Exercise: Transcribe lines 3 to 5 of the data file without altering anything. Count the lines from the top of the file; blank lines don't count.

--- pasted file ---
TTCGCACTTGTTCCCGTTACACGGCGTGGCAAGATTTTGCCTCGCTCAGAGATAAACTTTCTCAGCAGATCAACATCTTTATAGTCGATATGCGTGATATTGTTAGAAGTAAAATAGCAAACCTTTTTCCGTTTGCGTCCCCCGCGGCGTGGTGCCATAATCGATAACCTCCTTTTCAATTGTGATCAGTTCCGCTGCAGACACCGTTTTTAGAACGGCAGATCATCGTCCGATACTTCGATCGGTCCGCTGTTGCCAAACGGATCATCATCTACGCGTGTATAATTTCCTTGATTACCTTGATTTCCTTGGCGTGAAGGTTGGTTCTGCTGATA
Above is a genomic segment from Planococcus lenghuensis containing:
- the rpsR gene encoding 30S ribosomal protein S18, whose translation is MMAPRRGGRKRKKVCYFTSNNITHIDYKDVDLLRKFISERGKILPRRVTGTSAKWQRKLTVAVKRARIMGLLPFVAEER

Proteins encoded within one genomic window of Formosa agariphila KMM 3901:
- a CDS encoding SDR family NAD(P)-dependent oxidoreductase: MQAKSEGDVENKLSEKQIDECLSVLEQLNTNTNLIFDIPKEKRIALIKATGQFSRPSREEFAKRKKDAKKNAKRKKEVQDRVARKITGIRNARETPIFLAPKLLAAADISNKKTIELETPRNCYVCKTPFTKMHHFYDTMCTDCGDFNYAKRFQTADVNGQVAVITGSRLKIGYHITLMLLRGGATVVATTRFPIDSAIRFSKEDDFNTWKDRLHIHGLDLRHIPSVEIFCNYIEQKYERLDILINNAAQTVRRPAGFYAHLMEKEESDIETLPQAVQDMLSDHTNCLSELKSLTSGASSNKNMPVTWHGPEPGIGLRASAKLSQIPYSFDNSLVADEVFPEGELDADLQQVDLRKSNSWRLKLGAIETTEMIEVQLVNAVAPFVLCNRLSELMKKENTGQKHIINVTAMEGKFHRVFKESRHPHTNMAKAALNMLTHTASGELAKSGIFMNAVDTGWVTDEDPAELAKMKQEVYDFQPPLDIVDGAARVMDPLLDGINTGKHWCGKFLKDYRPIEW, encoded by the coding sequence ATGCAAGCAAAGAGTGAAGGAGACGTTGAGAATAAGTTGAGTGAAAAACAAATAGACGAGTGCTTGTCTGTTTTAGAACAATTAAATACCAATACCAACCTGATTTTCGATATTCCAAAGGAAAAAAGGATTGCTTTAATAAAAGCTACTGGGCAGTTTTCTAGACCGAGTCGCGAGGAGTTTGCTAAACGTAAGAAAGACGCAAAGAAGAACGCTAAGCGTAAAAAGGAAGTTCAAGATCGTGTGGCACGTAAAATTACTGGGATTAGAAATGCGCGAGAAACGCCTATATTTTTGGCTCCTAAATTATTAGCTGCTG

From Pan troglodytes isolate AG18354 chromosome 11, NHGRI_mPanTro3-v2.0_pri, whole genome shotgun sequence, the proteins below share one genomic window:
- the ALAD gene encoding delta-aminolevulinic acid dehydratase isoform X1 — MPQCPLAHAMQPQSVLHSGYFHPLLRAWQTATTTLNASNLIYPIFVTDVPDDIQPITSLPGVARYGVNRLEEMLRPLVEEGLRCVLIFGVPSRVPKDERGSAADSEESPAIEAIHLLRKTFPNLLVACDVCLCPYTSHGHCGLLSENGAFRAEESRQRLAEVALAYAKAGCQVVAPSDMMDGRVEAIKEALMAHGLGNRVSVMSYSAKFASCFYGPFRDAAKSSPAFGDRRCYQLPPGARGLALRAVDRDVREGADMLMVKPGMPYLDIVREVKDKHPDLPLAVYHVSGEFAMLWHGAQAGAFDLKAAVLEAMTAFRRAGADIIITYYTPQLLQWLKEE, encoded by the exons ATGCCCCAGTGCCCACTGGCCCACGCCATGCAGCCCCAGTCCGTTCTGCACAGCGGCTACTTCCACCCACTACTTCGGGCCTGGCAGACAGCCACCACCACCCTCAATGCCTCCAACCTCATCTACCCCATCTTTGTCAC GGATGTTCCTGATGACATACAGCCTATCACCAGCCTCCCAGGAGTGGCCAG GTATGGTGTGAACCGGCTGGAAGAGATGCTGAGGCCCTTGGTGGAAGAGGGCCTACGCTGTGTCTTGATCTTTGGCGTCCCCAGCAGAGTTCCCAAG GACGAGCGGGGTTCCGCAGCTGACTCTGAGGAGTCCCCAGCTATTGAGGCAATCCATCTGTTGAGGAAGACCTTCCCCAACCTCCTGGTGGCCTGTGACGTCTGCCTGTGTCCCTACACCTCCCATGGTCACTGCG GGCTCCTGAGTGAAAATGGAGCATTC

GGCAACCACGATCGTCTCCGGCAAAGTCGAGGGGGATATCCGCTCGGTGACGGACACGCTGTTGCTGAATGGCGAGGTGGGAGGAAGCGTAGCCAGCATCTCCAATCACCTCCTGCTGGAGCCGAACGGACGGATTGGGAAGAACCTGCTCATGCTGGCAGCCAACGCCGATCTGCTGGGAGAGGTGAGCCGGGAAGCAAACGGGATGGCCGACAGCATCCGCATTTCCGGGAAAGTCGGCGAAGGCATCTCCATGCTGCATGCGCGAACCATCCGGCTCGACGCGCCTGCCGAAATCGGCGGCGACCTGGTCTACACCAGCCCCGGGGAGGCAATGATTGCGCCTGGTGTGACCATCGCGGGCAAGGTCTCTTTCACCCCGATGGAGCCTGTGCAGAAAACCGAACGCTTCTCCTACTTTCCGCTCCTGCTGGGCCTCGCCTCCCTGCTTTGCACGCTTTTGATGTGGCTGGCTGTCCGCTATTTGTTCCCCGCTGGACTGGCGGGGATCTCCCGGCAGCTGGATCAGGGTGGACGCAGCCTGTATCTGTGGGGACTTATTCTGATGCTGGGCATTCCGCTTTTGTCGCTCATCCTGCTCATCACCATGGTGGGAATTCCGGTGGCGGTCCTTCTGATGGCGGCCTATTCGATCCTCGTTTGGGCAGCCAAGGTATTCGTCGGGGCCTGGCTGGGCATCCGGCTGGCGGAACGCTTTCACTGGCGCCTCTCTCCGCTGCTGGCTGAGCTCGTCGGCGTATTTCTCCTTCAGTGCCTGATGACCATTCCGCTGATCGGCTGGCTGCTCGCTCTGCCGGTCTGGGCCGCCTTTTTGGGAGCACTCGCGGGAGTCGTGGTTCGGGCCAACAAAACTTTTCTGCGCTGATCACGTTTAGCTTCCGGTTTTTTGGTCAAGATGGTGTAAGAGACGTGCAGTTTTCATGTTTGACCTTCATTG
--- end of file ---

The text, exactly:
- the rpsR gene encoding 30S ribosomal protein S18, whose translation is MMAPRRGGRKRKKVCYFTSNNITHIDYKDVDLLRKFISERGKILPRRVTGTSAKWQRKLTVAVKRARIMGLLPFVAEER

Proteins encoded within one genomic window of Formosa agariphila KMM 3901:
- a CDS encoding SDR family NAD(P)-dependent oxidoreductase: MQAKSEGDVENKLSEKQIDECLSVLEQLNTNTNLIFDIPKEKRIALIKATGQFSRPSREEFAKRKKDAKKNAKRKKEVQDRVARKITGIRNARETPIFLAPKLLAAADISNKKTIELETPRNCYVCKTPFTKMHHFYDTMCTDCGDFNYAKRFQTADVNGQVAVITGSRLKIGYHITLMLLRGGATVVATTRFPIDSAIRFSKEDDFNTWKDRLHIHGLDLRHIPSVEIFCNYIEQKYERLDILINNAAQTVRRPAGFYAHLMEKEESDIETLPQAVQDMLSDHTNCLSELKSLTSGASSNKNMPVTWHGPEPGIGLRASAKLSQIPYSFDNSLVADEVFPEGELDADLQQVDLRKSNSWRLKLGAIETTEMIEVQLVNAVAPFVLCNRLSELMKKENTGQKHIINVTAMEGKFHRVFKESRHPHTNMAKAALNMLTHTASGELAKSGIFMNAVDTGWVTDEDPAELAKMKQEVYDFQPPLDIVDGAARVMDPLLDGINTGKHWCGKFLKDYRPIEW, encoded by the coding sequence ATGCAAGCAAAGAGTGAAGGAGACGTTGAGAATAAGTTGAGTGAAAAACAAATAGACGAGTGCTTGTCTGTTTTAGAACAATTAAATACCAATACCAACCTGATTTTCGATATTCCAAAGGAAAAAAGGATTGCTTTAATAAAAGCTACTGGGCAGTTTTCTAGACCGAGTCGCGAGGAGTTTGCTAAACGTAAGAAAGACGCAAAGAAGAACGCTAAGCGTAAAAAGGAAGTTCAAGATCGTGTGGCACGTAAAATTACTGGGATTAGAAATGCGCGAGAAACGCCTATATTTTTGGCTCCTAAATTATTAGCTGCTG